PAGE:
Non-invasive prenatal screening (NIPS), also called non-invasive prenatal testing (NIPT), can be performed as early as 9 weeks gestation

Ultrasound screening can be a valuable component of your prenatal care in the way it examines your baby for physical differences, but there are still limitations to what prenatal ultrasounds can detect. During pregnancy, your healthcare provider may offer or recommend different blood screening tests to complement the information you’ll gather from ultrasound screening. Blood screening tests usually will analyze different hormones, proteins, or pieces of genetic material in order to assess your pregnancy’s chance for certain health conditions which may not be visible on ultrasound. 

Non-invasive prenatal screening tests

Non-invasive prenatal screening tests are blood tests that a pregnant person can take to check the pregnancy for certain chromosomal conditions, such as trisomy 21, 18, and 13. Non-invasive prenatal screening (NIPS), also called non-invasive prenatal testing (NIPT), can be performed as early as 9 weeks gestation, and unlike other prenatal blood screens, they generally do not have a maximum gestational age. NIPS or NIPT typically involves a simple blood collection from the pregnant person, and there’s no associated risk to the pregnancy. Results from NIPS/NIPT usually are available within one to two weeks, and will indicate whether there is an increased chance of certain chromosome conditions in the pregnancy.

The American College of OB/GYNs recommends that all pregnant patients have the option to undergo NIPS/NIPT. Although this screening is not diagnostic, and it’s possible to have false positive or false negative results, research in pregnancies of all risks has demonstrated NIPS to be more accurate than other prenatal blood screens.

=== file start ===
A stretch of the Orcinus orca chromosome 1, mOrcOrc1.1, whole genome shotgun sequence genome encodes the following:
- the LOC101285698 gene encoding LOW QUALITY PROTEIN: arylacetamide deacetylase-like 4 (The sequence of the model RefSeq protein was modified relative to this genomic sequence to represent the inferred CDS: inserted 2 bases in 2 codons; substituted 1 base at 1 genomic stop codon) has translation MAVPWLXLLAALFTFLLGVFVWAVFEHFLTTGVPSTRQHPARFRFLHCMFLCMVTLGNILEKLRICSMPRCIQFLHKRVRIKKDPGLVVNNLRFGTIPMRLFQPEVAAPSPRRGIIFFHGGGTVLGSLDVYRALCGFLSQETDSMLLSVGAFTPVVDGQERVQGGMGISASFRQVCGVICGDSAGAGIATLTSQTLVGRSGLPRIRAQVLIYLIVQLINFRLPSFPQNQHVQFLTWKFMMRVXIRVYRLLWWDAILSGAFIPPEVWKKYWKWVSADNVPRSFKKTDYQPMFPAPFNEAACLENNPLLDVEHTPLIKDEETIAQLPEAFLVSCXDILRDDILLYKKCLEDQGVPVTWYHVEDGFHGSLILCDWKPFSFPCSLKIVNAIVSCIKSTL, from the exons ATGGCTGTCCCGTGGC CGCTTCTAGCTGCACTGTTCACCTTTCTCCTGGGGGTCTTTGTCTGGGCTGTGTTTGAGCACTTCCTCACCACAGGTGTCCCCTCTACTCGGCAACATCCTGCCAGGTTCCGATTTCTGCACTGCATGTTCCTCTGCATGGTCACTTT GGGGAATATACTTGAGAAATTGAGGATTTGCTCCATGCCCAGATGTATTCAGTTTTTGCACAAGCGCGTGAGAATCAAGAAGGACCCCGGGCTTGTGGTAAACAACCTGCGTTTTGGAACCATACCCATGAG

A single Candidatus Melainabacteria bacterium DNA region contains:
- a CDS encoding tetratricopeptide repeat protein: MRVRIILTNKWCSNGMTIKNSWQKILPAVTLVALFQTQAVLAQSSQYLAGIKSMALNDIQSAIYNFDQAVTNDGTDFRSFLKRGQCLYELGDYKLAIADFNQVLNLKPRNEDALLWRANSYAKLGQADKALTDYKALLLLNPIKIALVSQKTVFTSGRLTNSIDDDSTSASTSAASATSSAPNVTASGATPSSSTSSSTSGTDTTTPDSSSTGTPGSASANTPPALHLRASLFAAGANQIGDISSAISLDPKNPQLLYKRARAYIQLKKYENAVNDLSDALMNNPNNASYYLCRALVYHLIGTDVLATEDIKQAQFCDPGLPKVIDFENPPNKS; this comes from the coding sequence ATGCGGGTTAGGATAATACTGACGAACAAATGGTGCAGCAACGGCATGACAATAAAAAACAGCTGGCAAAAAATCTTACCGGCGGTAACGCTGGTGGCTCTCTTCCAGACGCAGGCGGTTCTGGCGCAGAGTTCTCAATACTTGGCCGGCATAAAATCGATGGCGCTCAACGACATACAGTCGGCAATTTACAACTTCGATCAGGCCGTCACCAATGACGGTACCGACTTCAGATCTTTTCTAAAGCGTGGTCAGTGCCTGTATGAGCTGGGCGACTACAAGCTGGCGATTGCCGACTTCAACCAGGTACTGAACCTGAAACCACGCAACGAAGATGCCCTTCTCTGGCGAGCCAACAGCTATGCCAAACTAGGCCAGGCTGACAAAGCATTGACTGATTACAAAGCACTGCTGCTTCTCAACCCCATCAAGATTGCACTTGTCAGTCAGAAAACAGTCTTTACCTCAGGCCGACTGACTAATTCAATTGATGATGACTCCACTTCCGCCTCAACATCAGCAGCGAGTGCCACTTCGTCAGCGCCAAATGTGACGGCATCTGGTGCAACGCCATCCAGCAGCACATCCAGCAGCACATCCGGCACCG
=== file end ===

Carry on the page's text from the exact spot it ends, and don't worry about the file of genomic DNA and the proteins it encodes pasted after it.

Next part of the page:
Combined first-trimester screening

Combined first-trimester screening has two essential components: the nuchal translucency (NT) sonogram at 11w0d-13w6d, and a maternal blood sample collection performed within this same window. Data from the NT sonogram and the blood sample are analyzed to provide an adjusted risk for Down syndrome (trisomy 21) and Edwards syndrome (trisomy 18); sometimes, a combined risk for Edwards syndrome and Patau syndrome (trisomy 13) will be provided. Since both the NT sonogram and the maternal blood sample collection are technically non-invasive, there are no linked risks for pregnancy loss from combined first-trimester screening. While this screening does not perform as well as NIPS/NIPT for identifying certain chromosome conditions, it may be a good option for parents whose insurance does not cover NIPS/NIPT without a “high risk” indication.

Serum Integrated Screening

Serum integrated screening, or integrated screening for short, analyzes chemicals from a first-trimester maternal blood sample and a second-trimester maternal blood sample. It provides an adjusted risk for Down syndrome, trisomy 18, and spina bifida once both blood samples have been collected and analyzed. Since serum integrated screening does not involve an ultrasound, it may be preferred by your prenatal care provider if an NT-certified sonographer is not available in your area. Still, the performance of NIPS/NIPT for detecting fetal chromosome conditions is much higher than that of serum integrated screening, and NIPS/NIPT also does not require a prenatal ultrasound to be performed.

ACOG recommends that all pregnant patients have the option to undergo a noninvasive prenatal screening test

Quad Screening (Quad Marker Test)